Congo chronicles

Shannon's emphasis in the book is on the extraordinary tale of a marginal family, caught amidst the crossfire for power & control.

Congo chronicles

Mama Koko And the Hundred Gunmen
Lisa J Shannon
Public Affairs
2015, pp 213, Rs 1,784

Charlie Hebdo killings may have moved the world, but continuing massacre in Congo has largely gone unnoticed. The decade-old conflict between the government forces and the rebels, which some observers call ‘Africa’s World War’, has consumed millions of lives. Despite the presence of a transitional government in recent years, people in many parts of the country remain in fear of continuing death, rape or displacement.

Dealing with the crises of survival amidst the horror of bloody war in Congo, human rights activist Lisa Shannon, author of the much-acclaimed A Thousand Sisters, has pieced together stories of survivors in Mama Koko And The Hundred Gunmen. Far from being silenced by the whirlwind of tragic history, the survivors offer compelling testimony to the strength of human spirit in the face of unimaginable adversity. Risking her own life, the author has documented her subjects’ unending ordeal that may serve as a call for global action to end human carnage in central Africa.

The story is set in Dungu, a town located at the confluence of Dungu and Kibali rivers, which has been a war-zone ever since Joseph Kony’s Lord’s Resistance Army (LRA) relocated from Sudan and set itself up in Garamba National Park in 2008. LRA ranks may have dwindled in recent years, but the spiral of violence has killed more than 2,000 people and displaced half a million population. The collapse of the local government and the failure of international peace efforts have made locals vulnerable to attacks and distrusting of their own leaders and army.

Caught in this crossfire is Mama Koko’s large family, their lives paralysed by some hundred gunmen camped at the edge of the town. With death stalking the family members, they nonetheless gather courage to narrate their horrifying tales to Shannon and contribute to her human rights campaign for protecting the women in Congo. Interrupted by sounds of gunshots and disrupted by news of encounters, Shannon learns that “the choices under pressure are the only true measure of character”. The harshness and beauty of humanity co-exist in this war-torn region, offering portraits of the indomitable human spirit.

Mama Koko’s son Nico may not have perished had he not been wearing the fancy wrist watch gifted by his sister Francisca. But that was not to be as the Congolese army officers wanted it after one amongst them had spotted the precious watch on Nico’s wrist while he was out in the Bangadi market. With little support from its own army, the family had no time to grieve as the marauding rebels were not too far to annihilate them. Striking a balance between personal tragedies and impersonal forces, Shannon has held herself back from direct engagement while reporting the gruesome events unfolding before her.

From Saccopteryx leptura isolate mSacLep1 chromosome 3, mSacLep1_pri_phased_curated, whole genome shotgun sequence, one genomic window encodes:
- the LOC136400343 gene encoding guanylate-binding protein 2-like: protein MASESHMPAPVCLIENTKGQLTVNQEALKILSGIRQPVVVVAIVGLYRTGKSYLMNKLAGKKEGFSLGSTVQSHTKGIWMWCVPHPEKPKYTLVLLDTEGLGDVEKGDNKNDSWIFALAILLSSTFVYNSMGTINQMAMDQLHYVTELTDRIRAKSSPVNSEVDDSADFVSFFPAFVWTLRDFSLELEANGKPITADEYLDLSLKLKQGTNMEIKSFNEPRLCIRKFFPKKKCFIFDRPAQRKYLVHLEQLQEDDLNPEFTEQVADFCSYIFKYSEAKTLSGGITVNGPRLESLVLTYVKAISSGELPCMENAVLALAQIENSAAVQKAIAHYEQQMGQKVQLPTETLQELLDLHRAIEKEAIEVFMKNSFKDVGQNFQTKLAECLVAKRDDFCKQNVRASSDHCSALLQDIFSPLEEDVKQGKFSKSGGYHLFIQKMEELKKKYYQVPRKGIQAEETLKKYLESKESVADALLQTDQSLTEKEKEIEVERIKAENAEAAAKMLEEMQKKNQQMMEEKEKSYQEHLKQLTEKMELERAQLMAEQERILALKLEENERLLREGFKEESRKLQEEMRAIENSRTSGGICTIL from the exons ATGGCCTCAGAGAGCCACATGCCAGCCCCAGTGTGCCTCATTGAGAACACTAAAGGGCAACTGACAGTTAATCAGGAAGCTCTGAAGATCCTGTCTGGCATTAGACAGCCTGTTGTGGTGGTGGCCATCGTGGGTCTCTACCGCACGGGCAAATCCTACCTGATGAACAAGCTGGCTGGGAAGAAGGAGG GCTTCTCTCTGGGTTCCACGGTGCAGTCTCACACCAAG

It’s never easy for a writer to negotiate the bloody shake-up of history. Far from being silenced or rendered speechless by the complicated political transformation, Shannon chose to narrate the compelling stories as vital testimonies to reflect on the role each one of us can play. On purpose, the author stayed away from the complex history of the ongoing system of violence in Congo. Through the personal story of Mama Koko and her family, discerning readers are encouraged to deepen their understanding of Congo and Kony’s endurance as a self-proclaimed prophet, rendering Joseph Conrad’s Heart of Darkness, published in 1899, a contemporary meaning.

Shannon’s emphasis in Mama Koko and the Hundred Gunmen is on the extraordinary tale of a marginal family, caught amidst the crossfire for power and control. The cruel irony is that the story is set in a country that is one of the most mineral-rich regions on the planet. Ever since the repressive regime of King Leopold of Belgium took control of Congo in the 19th century, Congolese men and women have been the victims of unending wars for ownership of their country’s future. Shannon must be credited for bringing to life the stories of human sufferings in an unjust world, which are often subsumed in dominant political-economy discourses that focus on resource extraction as a means of so-called human development.

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